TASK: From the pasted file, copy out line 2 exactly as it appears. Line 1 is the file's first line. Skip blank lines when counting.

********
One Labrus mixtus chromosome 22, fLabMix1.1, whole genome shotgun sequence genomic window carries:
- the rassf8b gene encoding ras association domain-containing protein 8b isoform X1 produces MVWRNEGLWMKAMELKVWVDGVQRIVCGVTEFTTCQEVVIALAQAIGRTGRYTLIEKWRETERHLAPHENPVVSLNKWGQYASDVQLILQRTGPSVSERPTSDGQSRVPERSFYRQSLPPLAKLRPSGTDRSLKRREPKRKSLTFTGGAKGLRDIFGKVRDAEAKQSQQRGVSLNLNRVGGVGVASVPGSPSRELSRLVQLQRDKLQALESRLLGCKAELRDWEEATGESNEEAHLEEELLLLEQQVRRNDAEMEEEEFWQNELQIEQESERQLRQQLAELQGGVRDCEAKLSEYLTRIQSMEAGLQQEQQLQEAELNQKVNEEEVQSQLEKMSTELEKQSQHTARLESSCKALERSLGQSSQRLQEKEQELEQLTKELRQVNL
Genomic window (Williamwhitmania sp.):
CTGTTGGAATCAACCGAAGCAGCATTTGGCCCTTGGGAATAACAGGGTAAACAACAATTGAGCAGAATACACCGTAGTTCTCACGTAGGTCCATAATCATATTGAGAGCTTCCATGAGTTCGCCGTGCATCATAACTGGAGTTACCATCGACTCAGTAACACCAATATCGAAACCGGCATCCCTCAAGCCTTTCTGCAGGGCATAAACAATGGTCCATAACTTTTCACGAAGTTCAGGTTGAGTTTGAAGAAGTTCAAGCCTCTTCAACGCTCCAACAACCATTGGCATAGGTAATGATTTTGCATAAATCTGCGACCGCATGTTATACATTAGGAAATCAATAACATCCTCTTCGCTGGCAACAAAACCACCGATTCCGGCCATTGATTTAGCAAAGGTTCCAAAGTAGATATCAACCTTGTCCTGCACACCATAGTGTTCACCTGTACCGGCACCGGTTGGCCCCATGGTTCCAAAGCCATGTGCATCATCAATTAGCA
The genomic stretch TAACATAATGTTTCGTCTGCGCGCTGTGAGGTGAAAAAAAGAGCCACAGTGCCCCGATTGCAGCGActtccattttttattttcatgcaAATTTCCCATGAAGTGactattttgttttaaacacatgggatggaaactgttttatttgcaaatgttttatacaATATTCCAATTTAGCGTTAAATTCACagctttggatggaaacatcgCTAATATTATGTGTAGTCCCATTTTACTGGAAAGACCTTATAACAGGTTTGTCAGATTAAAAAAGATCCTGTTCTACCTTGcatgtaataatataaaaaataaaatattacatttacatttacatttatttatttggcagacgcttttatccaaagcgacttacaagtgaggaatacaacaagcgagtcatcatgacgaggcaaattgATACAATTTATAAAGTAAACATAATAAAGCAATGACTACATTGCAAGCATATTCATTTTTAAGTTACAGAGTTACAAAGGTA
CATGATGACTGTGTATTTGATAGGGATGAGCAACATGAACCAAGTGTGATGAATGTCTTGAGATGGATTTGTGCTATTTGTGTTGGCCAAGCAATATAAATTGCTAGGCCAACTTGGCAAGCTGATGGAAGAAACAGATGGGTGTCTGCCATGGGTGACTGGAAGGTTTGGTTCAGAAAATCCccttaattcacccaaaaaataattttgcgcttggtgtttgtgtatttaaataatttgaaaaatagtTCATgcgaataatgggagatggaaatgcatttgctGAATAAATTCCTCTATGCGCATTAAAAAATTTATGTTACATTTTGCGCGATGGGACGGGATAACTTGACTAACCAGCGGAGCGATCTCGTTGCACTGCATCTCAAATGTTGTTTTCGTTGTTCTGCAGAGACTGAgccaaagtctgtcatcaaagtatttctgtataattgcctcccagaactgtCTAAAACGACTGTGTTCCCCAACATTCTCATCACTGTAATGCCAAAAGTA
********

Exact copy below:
- the rassf8b gene encoding ras association domain-containing protein 8b isoform X1 produces MVWRNEGLWMKAMELKVWVDGVQRIVCGVTEFTTCQEVVIALAQAIGRTGRYTLIEKWRETERHLAPHENPVVSLNKWGQYASDVQLILQRTGPSVSERPTSDGQSRVPERSFYRQSLPPLAKLRPSGTDRSLKRREPKRKSLTFTGGAKGLRDIFGKVRDAEAKQSQQRGVSLNLNRVGGVGVASVPGSPSRELSRLVQLQRDKLQALESRLLGCKAELRDWEEATGESNEEAHLEEELLLLEQQVRRNDAEMEEEEFWQNELQIEQESERQLRQQLAELQGGVRDCEAKLSEYLTRIQSMEAGLQQEQQLQEAELNQKVNEEEVQSQLEKMSTELEKQSQHTARLESSCKALERSLGQSSQRLQEKEQELEQLTKELRQVNL